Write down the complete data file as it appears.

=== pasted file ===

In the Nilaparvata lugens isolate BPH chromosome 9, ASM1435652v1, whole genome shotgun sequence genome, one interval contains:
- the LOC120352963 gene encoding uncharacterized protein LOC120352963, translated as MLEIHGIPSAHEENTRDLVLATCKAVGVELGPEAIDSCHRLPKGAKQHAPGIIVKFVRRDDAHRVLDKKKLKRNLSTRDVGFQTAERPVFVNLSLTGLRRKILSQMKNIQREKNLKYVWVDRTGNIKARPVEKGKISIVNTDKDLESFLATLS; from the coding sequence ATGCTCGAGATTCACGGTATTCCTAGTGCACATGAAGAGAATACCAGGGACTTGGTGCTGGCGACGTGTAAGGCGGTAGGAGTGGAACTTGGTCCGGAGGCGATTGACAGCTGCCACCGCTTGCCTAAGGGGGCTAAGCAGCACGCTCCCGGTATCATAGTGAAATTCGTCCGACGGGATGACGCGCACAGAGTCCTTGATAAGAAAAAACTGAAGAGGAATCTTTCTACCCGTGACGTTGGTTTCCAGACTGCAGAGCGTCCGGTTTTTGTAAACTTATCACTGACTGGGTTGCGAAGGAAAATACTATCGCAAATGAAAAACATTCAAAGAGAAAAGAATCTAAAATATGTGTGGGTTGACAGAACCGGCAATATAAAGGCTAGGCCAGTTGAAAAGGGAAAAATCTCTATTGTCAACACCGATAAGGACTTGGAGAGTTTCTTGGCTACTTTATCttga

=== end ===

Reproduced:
In the Nilaparvata lugens isolate BPH chromosome 9, ASM1435652v1, whole genome shotgun sequence genome, one interval contains:
- the LOC120352963 gene encoding uncharacterized protein LOC120352963, translated as MLEIHGIPSAHEENTRDLVLATCKAVGVELGPEAIDSCHRLPKGAKQHAPGIIVKFVRRDDAHRVLDKKKLKRNLSTRDVGFQTAERPVFVNLSLTGLRRKILSQMKNIQREKNLKYVWVDRTGNIKARPVEKGKISIVNTDKDLESFLATLS; from the coding sequence ATGCTCGAGATTCACGGTATTCCTAGTGCACATGAAGAGAATACCAGGGACTTGGTGCTGGCGACGTGTAAGGCGGTAGGAGTGGAACTTGGTCCGGAGGCGATTGACAGCTGCCACCGCTTGCCTAAGGGGGCTAAGCAGCACGCTCCCGGTATCATAGTGAAATTCGTCCGACGGGATGACGCGCACAGAGTCCTTGATAAGAAAAAACTGAAGAGGAATCTTTCTACCCGTGACGTTGGTTTCCAGACTGCAGAGCGTCCGGTTTTTGTAAACTTATCACTGACTGGGTTGCGAAGGAAAATACTATCGCAAATGAAAAACATTCAAAGAGAAAAGAATCTAAAATATGTGTGGGTTGACAGAACCGGCAATATAAAGGCTAGGCCAGTTGAAAAGGGAAAAATCTCTATTGTCAACACCGATAAGGACTTGGAGAGTTTCTTGGCTACTTTATCttga